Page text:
The ‘Jugaar’ Culture

mdf-rain1.jpgThe recent rain and thunderstorm that played havoc with the city and its infrastructure was too much for this MDF (Main Distribution Frame) of PTCL in one of the blocks in Gulshan-e-Iqbal. When I first saw this MDF coming down to the ground, I imagined a large number of telephone lines getting affected. However, on a subsequent drive past this rain and thunderstorm victim, I noticed that the main cables coming to the box were still intact so I hoped that the box might still be functioning miraculously.

Once the weather was back on track, I expected the poor box to be resurrected, if not out-rightly replaced so that not only it works properly but the passersby could be saved from a daily dose of ‘devastation reminder’.

Image002.jpgEarlier this week, I was shocked to see a PTCL line man ‘sitting’ on the fallen MDF, apparently fixing just-another-day line complaints.

This particular case is just one example of the highly prevalent make-shift & band-aid culture that has somehow found very strong roots in our city. The concept of ‘long term fixing’ seems to have been ‘officially banned’ by the collective conscious of the city dwellers and its maintainers. Patchwork, temporary supports and workarounds have become the iconic symbol of the mega-only-in-size-city. Everybody understands that affordability has to do a lot with this trend but as one thinks hard about the issue, it comes out quickly that the problem, while originating from financial reasons, has now gained strong linkage with the contemporary collective mental attitude.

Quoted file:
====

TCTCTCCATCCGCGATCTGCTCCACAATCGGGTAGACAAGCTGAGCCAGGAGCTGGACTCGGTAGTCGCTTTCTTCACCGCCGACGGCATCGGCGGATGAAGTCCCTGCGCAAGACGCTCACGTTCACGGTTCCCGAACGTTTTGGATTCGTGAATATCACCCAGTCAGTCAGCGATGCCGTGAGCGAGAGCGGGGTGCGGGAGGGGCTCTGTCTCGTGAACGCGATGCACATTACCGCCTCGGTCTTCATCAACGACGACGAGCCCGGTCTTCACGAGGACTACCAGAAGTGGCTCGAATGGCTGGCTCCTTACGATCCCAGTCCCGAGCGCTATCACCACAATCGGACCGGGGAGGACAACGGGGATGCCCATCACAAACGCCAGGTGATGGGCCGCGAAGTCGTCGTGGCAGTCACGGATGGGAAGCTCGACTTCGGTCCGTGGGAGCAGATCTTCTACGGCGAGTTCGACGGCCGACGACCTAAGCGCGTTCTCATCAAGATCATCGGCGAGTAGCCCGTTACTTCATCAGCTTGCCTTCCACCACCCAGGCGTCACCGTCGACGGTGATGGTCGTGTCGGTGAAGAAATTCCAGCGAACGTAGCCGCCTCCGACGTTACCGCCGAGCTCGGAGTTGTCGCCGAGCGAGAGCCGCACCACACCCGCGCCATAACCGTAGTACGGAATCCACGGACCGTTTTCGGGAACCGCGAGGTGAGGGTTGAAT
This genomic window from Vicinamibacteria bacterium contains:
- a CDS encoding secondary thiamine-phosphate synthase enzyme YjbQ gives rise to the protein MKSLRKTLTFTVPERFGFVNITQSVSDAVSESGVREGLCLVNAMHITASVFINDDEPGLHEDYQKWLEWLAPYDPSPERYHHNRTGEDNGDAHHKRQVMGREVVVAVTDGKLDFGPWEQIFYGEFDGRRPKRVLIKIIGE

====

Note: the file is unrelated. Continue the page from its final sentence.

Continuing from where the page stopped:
Look around yourself now and I am sure you would find a lot of these ‘jugaars‘ sticking out their tongues to you certifying that someone thought ‘Pakistan main sab chalta hai’.

3 Comments so far

  1. Mohsin Raza (unregistered) on July 18th, 2007 @ 5:01 pm

    may be the line man was fixing some line for the broadband connectivity lolz

  2. iD (unregistered) on July 18th, 2007 @ 5:11 pm

    tsk tsk tsk

  3. Syed Umar (unregistered) on July 20th, 2007 @ 12:58 pm

    You hit the nail right on! The ‘Jugaar’ culture has somehow seeped into our blood. While I’m still trying to understand the psyche, I think it has less to do with affordability and more to do with laziness (i.e., why do a proper job when you can cut corners and get away with it). And of course, the tolerant nature of the people who should be questioning the “jugaaris” makes matters worse.

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